Status
Prototype
Production
Production
Production
Production
Range (miles)
~60
158-171
50-128
105-140
62-118
Top Speed (mph)
~92
~100
~110
~150
~150
Price $
???
9.5K-21.9K
11K-19K
32.5K-42.5K
25K-28K
 Quick Comparison of Current e-Motorcycle Specifications

No doubt, the Motor Company has a few hurdles to jump in terms of user acceptance and overall range but their efforts to build customer interest and acceptance with the Project LiveWire ExperienceTour and their collaboration with Mission Motors are steps in the right direction. As a bona-fide Harley-Davidson enthusiast and rider, I’m hopeful that other Harley riders will recognize this as a giant leap towards the future and support the Motor Company’s efforts to bring this electric motorcycle to market. Although it might not be feasible to ride 1000-miles in 24 hours on a LiveWire (or any other electric motorcycle) today, urban-suburban commuting is entirely within reason.  Given the current specs for existing production electric motorcycles, one can almost bet that the Motor Company has some surprises up their sleeve when it comes time for production.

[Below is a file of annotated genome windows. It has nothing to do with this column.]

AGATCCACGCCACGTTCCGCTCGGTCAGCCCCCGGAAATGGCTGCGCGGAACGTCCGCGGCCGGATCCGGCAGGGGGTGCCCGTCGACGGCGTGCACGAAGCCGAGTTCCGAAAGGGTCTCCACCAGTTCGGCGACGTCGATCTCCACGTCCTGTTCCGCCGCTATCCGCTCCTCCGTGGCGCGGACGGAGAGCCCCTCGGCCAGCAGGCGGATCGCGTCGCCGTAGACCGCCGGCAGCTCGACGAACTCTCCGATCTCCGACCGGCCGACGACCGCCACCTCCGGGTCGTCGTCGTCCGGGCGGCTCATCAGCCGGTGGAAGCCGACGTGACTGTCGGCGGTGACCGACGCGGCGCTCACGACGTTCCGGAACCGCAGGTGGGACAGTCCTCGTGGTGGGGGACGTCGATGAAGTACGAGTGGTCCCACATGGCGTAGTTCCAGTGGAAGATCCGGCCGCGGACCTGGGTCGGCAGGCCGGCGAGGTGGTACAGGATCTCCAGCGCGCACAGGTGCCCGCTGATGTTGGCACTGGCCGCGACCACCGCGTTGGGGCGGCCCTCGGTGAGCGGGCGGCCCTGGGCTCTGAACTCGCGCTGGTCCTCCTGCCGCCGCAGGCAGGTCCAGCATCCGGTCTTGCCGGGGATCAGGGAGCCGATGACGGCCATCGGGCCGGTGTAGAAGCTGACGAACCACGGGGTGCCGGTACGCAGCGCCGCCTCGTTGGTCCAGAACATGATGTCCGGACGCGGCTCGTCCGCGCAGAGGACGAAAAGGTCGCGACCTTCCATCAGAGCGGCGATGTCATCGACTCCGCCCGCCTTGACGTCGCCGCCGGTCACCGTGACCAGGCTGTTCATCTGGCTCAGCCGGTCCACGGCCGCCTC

Navigant Research - Top 10 e-Motorcycle/e-Scooter Players Today
(Photo from zeromotorcyles.com)
Fellow moto-blogger, Chris Cope, wrote that Harley-Davidson’s electric motorcycle represents a seismic shift in motorcycling.  I couldn’t agree more.  According to Navigant Research, the market is in the early stages of development and its key players are relatively new manufacturers with limited distribution channels.  Harley-Davidson has the name recognition, capital, and worldwide distribution channels needed to electrify a market projected to grow by 30% a year (in North America and Europe) for the next decade. With LiveWire, Harley-Davidson is poised to become THE dominant player in the electric motorcycle market.  Seismic shift, indeed!